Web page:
“I’m sorry, Man, I did it again. I thought it would be different this time, but… I don’t know why I keep doing this… All I can say is, I’ll try to not do it any more.” Ever hear that from someone? That first time was bad. You got angry but you forgave him and got past it. But then he did “it” again! There was a bit more shouting and screaming that time. But lets say you forgave him again: What if he does “it” again? What then?
” Then Peter came to Jesus and asked, “Lord, how many times shall I forgive my brother when he sins against me? Up to seven times?” (Matthew 18:21)
Peter knew Jesus was into forgiveness and figured He would praise his generosity and patience. Seven times!!! Can you imagine being that forgiving? But Jesus responded, “Not even close…”
Jesus answered, “I tell you, not seven times, but seventy-seven times.” (Matthew 18:22)
In effect, Jesus said, “Don’t put any limits on your forgiveness.” Why? Wouldn’t you think after 3 times it would be reasonable to reach your limit? Jesus told a parable to explain His reasoning:
““Therefore, the kingdom of heaven is like a king who wanted to settle accounts with his servants. As he began the settlement, a man who owed him ten thousand talents [Modern equivalent = $6 Billion] was brought to him. Since he was not able to pay, the master ordered that he and his wife and his children and all that he had be sold to repay the debt. “The servant fell on his knees before him. ‘Be patient with me,’ he begged, ‘and I will pay back everything.’ The servant’s master took pity on him, canceled the debt and let him go. “But when that servant went out, he found one of his fellow servants who owed him a hundred denarii [Modern equivalent = $12,000]. He grabbed him and began to choke him. ‘Pay back what you owe me!’ he demanded. “His fellow servant fell to his knees and begged him, ‘Be patient with me, and I will pay you back.’ “But he refused. Instead, he went off and had the man thrown into prison until he could pay the debt. When the other servants saw what had happened, they were greatly distressed and went and told their master everything that had happened. “Then the master called the servant in. ‘You wicked servant,’ he said, ‘I canceled all that debt of yours because you begged me to. Shouldn’t you have had mercy on your fellow servant just as I had on you?’ In anger his master turned him over to the jailers to be tortured, until he should pay back all he owed. “This is how my heavenly Father will treat each of you unless you forgive your brother from your heart.” ” (Matthew 18:23-35)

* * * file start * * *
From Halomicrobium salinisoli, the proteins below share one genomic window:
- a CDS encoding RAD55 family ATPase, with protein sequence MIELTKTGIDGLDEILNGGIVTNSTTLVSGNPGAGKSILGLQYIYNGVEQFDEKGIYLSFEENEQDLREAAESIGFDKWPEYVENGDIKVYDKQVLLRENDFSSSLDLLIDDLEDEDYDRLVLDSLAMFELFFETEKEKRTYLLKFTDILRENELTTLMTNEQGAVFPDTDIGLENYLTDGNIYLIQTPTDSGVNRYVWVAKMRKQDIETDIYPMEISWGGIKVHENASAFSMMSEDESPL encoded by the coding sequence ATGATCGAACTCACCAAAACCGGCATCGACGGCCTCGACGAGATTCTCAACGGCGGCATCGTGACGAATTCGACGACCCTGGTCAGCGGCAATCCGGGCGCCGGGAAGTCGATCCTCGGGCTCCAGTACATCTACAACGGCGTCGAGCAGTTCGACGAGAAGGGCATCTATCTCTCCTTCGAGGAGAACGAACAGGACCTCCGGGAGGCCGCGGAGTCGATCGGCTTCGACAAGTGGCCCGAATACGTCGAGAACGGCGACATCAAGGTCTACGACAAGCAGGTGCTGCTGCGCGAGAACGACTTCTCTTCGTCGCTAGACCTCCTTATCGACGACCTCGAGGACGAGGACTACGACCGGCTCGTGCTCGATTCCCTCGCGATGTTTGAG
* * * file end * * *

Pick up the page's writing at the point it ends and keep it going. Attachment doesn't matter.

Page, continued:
Here’s the point: When we surrender to Jesus, God (the King) cancels our unpayable debt. He doesn’t simply erase it, but arranges for His Son, Jesus, to pay it for us. When others need our forgiveness, there is no way we can refuse if we are truly mindful of how much we have been personally forgiven. God’s forgiveness comes with a change of heart, so that our heart actions resemble His.